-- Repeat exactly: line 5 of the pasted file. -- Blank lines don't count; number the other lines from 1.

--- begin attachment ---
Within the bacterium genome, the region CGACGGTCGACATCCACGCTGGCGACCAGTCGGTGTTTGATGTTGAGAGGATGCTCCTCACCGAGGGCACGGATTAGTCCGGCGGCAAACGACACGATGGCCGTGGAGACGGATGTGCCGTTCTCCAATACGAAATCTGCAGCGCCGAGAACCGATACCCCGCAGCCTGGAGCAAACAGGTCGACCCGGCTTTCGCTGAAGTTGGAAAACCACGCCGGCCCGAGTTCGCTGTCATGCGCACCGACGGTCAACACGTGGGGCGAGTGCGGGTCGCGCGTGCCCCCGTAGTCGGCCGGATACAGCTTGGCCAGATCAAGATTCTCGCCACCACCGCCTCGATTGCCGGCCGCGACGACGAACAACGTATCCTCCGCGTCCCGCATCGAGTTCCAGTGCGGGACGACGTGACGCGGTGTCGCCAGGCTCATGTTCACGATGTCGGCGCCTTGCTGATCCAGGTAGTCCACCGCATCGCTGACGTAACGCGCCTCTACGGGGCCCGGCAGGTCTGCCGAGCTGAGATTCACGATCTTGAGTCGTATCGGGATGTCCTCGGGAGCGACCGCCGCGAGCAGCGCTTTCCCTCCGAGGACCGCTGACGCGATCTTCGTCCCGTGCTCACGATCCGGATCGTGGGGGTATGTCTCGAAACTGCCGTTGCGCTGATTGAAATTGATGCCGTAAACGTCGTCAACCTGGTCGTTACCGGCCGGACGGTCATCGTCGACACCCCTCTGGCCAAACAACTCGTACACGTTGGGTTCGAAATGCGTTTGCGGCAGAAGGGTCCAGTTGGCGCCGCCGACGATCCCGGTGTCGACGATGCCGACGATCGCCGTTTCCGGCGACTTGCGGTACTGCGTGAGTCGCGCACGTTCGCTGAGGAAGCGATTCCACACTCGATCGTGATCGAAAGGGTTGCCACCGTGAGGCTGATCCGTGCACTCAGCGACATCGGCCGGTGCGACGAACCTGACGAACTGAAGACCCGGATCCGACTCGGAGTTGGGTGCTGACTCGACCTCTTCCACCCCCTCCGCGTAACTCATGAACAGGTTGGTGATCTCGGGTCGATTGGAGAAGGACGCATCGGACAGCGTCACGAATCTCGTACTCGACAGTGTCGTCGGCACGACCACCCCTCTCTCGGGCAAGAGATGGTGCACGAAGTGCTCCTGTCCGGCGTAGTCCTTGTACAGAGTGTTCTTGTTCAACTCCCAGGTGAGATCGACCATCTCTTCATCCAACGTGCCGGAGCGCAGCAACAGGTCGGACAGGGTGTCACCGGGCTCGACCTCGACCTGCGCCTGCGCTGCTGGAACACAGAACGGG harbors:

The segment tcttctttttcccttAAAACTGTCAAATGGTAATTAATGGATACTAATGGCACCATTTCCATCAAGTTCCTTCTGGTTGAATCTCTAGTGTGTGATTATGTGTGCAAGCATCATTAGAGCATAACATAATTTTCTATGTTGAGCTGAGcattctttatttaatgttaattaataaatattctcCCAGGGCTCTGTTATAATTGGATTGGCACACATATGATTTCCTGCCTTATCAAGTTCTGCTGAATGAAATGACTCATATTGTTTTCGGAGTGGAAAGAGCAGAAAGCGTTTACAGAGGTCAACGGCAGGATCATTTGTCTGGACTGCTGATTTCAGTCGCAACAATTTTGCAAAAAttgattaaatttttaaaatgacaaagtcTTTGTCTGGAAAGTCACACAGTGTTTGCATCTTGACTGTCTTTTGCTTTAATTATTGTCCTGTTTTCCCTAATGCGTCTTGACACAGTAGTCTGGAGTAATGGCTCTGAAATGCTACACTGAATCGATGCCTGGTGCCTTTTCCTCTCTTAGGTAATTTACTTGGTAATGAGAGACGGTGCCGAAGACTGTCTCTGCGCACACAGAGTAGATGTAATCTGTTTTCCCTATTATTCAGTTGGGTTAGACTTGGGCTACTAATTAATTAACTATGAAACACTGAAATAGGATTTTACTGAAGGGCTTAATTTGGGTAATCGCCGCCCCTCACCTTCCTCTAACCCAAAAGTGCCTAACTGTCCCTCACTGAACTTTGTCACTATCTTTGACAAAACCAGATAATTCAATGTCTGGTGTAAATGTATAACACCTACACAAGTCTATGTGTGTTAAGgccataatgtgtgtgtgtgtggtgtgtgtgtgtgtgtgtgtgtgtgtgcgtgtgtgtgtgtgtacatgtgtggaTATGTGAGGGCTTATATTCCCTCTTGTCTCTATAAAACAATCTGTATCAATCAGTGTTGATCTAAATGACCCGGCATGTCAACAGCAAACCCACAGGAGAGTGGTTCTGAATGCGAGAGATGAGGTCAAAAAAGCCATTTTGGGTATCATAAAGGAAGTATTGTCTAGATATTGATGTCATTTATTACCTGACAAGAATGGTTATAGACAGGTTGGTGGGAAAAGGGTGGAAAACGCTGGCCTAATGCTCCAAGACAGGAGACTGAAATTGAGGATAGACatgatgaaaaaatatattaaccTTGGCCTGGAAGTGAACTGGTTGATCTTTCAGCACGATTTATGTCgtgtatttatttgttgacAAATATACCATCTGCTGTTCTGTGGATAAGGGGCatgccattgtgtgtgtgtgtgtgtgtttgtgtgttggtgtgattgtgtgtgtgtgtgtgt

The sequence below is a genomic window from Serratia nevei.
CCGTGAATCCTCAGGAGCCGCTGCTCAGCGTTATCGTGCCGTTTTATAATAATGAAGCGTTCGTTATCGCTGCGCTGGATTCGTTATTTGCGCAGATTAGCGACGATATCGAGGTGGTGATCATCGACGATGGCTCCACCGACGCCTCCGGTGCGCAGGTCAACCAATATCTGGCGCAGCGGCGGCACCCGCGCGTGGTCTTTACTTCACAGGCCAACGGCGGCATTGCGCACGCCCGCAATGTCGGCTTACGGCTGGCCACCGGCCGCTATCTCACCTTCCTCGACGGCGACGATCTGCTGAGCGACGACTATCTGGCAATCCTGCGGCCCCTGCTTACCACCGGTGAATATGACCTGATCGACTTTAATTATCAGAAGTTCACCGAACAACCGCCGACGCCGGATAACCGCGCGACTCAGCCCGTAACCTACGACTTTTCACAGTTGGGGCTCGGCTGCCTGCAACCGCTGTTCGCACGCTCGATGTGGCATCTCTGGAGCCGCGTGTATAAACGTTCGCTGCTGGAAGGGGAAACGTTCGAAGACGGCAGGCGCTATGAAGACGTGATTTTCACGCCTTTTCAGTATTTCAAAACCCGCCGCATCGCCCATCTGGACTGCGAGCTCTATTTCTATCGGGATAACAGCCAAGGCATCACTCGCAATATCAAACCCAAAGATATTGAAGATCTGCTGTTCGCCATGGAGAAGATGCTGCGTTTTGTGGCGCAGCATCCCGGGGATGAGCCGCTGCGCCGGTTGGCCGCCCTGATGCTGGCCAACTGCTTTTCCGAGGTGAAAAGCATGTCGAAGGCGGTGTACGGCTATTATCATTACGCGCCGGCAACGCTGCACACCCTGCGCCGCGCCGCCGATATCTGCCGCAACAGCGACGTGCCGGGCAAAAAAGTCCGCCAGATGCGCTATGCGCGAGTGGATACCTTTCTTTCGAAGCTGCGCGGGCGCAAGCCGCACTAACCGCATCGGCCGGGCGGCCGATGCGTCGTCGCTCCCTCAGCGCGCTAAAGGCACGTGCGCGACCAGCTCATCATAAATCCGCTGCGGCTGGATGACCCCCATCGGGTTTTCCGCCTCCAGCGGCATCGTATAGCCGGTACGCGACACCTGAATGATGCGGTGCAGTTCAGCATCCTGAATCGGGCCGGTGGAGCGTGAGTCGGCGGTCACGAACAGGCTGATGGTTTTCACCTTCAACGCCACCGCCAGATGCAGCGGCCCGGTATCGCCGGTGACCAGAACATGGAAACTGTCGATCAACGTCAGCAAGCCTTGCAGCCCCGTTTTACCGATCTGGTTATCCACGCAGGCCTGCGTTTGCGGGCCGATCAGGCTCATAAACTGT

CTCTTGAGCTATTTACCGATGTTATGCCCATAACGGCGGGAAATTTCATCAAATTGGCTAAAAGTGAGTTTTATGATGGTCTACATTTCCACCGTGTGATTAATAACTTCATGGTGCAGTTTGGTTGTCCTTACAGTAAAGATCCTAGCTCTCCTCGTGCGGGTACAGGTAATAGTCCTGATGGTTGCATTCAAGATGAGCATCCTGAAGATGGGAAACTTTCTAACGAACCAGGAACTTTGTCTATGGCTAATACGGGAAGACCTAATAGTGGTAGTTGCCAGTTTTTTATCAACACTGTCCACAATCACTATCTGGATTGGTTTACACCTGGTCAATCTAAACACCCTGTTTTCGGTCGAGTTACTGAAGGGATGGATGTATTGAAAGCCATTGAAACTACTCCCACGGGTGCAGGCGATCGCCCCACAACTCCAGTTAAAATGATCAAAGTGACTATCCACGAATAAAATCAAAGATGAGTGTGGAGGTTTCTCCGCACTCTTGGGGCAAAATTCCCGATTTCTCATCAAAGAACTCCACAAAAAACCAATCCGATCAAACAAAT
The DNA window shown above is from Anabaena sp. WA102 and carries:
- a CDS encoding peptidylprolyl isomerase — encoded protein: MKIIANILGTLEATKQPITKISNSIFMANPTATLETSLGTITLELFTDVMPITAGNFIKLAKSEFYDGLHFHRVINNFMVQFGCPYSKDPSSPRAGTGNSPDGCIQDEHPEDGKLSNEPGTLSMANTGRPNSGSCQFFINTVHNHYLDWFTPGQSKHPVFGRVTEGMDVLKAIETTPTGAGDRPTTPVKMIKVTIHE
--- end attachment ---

CTCTTGAGCTATTTACCGATGTTATGCCCATAACGGCGGGAAATTTCATCAAATTGGCTAAAAGTGAGTTTTATGATGGTCTACATTTCCACCGTGTGATTAATAACTTCATGGTGCAGTTTGGTTGTCCTTACAGTAAAGATCCTAGCTCTCCTCGTGCGGGTACAGGTAATAGTCCTGATGGTTGCATTCAAGATGAGCATCCTGAAGATGGGAAACTTTCTAACGAACCAGGAACTTTGTCTATGGCTAATACGGGAAGACCTAATAGTGGTAGTTGCCAGTTTTTTATCAACACTGTCCACAATCACTATCTGGATTGGTTTACACCTGGTCAATCTAAACACCCTGTTTTCGGTCGAGTTACTGAAGGGATGGATGTATTGAAAGCCATTGAAACTACTCCCACGGGTGCAGGCGATCGCCCCACAACTCCAGTTAAAATGATCAAAGTGACTATCCACGAATAAAATCAAAGATGAGTGTGGAGGTTTCTCCGCACTCTTGGGGCAAAATTCCCGATTTCTCATCAAAGAACTCCACAAAAAACCAATCCGATCAAACAAAT